The next few issues of the newspaper do not report further on this attempt to dissuade emigrants from heading to California. In 1846 an estimated 1,200 emigrants arrived in Oregon over the Oregon Trail and the Applegate Trail. 1,500 emigrants took the route to California, including the ill-fated Donner Party. For each of the next two years less than 500 emigrants turned for California each year. This trend was reversed in 1849 after the discovery of gold – an estimated 25,000 people arrived in California that year, and only 450 came to the Oregon Territory. (Numbers from: The Plains Across the Overland Emigrants and Trans-Mississippi West 1840–1860. Unruh, John D., University of Illinois Press)

Oregon City Enterprise, June 19, 1896


Interesting Exercises at the Close of the Oregon City School.

Eleven handsome young ladies and one young gentleman, of the graduating class of the Oregon City High school, participated in the interesting exercises at Shively’s opera house last Saturday evening. There were 13 who passed the examination with high honors, but George Lee Harding was unable to be present at the exercises on account of illness. The entire class acquitted themselves with credit; in fact, they are considered the brightest assemblage of young people that ever completed their course at the Oregon City High school. It was a great occasion, and the crowd that attended the interesting exercises was so large as to entirely fill the opera house.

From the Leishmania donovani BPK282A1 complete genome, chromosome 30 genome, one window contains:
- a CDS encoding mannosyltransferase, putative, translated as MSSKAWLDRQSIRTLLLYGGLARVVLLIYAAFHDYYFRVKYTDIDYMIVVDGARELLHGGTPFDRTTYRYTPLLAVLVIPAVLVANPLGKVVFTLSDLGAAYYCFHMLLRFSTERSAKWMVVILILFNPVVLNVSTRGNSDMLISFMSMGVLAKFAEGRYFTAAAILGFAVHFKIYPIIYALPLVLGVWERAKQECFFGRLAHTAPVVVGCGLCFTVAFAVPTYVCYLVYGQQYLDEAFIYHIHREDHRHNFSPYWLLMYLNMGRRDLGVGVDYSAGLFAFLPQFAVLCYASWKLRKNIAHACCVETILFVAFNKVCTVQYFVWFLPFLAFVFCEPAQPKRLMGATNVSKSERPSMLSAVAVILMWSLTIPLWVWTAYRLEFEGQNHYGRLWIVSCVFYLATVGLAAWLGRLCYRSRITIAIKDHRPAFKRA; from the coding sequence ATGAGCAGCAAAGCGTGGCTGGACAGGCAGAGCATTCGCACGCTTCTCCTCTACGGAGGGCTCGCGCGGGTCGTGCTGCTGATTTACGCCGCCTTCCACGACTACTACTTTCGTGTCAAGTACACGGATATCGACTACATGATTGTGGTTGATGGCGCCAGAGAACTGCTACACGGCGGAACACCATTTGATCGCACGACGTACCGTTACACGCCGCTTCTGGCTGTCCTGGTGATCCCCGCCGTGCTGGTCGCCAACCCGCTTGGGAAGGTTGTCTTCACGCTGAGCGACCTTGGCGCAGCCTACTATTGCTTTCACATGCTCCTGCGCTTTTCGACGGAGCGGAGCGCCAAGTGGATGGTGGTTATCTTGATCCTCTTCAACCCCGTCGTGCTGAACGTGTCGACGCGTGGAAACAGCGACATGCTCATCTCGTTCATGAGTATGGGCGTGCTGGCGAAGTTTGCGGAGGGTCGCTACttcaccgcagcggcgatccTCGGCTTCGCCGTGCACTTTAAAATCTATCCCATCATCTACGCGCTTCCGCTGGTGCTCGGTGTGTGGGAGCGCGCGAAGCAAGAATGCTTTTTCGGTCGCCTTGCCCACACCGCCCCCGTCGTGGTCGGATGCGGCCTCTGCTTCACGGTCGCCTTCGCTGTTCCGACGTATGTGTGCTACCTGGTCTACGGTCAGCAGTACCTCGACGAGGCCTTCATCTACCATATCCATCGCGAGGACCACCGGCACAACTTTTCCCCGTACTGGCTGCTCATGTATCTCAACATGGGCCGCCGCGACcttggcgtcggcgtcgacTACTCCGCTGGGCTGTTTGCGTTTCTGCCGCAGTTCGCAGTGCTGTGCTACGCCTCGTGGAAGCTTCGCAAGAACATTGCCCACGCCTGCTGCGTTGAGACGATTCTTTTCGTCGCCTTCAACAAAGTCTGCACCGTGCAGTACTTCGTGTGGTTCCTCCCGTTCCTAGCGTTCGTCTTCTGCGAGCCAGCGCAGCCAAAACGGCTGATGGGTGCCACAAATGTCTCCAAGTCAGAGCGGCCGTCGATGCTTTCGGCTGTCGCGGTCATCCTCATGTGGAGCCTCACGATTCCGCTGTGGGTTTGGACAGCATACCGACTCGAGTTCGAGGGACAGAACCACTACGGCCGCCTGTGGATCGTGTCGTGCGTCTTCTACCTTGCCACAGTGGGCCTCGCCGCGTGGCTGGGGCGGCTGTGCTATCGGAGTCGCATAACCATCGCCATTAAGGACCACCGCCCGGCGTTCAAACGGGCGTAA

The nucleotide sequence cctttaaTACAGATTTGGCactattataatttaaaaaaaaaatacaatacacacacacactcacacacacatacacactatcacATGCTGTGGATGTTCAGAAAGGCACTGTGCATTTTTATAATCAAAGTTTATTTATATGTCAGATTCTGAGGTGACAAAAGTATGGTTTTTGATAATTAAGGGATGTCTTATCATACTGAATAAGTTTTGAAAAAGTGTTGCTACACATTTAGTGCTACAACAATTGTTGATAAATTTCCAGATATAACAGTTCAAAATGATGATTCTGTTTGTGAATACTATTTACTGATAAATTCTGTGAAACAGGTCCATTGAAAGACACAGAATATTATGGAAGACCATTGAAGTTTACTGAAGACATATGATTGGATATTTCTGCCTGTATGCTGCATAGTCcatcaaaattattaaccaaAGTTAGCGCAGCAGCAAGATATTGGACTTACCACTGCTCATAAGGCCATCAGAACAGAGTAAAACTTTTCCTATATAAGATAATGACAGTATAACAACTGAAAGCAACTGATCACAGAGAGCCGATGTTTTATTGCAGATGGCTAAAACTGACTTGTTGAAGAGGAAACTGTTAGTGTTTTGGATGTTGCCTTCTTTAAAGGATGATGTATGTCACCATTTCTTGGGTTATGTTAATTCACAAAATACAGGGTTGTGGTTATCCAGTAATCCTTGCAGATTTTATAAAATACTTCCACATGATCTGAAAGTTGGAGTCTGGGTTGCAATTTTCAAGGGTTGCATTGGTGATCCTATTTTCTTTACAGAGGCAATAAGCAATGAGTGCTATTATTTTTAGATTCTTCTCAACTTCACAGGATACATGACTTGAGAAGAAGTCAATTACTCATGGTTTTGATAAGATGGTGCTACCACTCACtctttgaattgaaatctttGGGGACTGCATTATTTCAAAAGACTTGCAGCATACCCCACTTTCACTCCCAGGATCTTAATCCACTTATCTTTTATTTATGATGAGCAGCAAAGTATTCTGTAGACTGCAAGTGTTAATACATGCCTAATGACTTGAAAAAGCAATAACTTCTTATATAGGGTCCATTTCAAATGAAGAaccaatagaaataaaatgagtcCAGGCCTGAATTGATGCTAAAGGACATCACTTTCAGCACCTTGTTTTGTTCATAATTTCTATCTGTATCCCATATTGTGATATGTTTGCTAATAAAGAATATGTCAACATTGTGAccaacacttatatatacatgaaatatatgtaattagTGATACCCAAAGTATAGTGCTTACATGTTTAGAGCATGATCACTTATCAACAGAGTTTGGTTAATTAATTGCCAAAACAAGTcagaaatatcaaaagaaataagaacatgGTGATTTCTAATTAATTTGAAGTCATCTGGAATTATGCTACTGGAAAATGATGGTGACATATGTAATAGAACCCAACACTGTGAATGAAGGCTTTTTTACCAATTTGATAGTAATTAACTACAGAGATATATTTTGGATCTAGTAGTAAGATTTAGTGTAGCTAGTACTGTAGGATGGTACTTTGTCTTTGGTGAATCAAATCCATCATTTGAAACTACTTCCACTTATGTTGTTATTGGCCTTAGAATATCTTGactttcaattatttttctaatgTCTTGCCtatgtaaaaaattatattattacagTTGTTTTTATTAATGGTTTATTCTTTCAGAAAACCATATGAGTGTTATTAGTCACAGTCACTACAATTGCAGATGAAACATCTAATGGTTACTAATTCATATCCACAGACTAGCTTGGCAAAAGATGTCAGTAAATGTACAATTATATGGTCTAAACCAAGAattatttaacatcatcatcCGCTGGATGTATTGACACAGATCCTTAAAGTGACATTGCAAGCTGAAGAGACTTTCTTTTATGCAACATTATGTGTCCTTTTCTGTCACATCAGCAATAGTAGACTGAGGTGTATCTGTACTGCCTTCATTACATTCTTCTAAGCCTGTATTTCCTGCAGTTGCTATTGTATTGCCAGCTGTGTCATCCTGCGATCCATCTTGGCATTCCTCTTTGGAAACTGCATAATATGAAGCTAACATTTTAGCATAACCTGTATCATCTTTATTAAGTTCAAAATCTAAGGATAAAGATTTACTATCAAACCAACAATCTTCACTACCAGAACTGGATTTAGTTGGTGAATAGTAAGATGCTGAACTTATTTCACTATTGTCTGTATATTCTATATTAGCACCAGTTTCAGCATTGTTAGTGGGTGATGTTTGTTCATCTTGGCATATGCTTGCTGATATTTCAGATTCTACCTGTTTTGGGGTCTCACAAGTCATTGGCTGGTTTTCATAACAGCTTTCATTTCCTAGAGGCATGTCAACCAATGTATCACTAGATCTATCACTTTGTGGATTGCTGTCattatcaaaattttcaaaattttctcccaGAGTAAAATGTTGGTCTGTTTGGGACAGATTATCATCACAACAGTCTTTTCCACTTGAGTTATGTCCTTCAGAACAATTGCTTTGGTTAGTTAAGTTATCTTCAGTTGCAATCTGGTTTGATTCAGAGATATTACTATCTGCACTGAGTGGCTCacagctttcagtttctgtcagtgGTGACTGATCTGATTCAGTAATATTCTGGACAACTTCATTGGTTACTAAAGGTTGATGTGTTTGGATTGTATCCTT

Class Flower

The seats were all occupied and many of the auditors remained standing. There was a profusion of flowers, and the members of the class were kindly remembered by their friends with beautiful bouquets. The class motto is “Not Whence, but Whither,” the class color, heliotrope and white, and the class flower, a deep red rose.

Miss Mattie Janet Gray, was the salutarian, and her address was delivered in a clear and distinct voice. Miss Cora Belle Lemon delivered the valedictory, “Life is what we make it,” and Miss Meta Blanche Finley was the class prophet.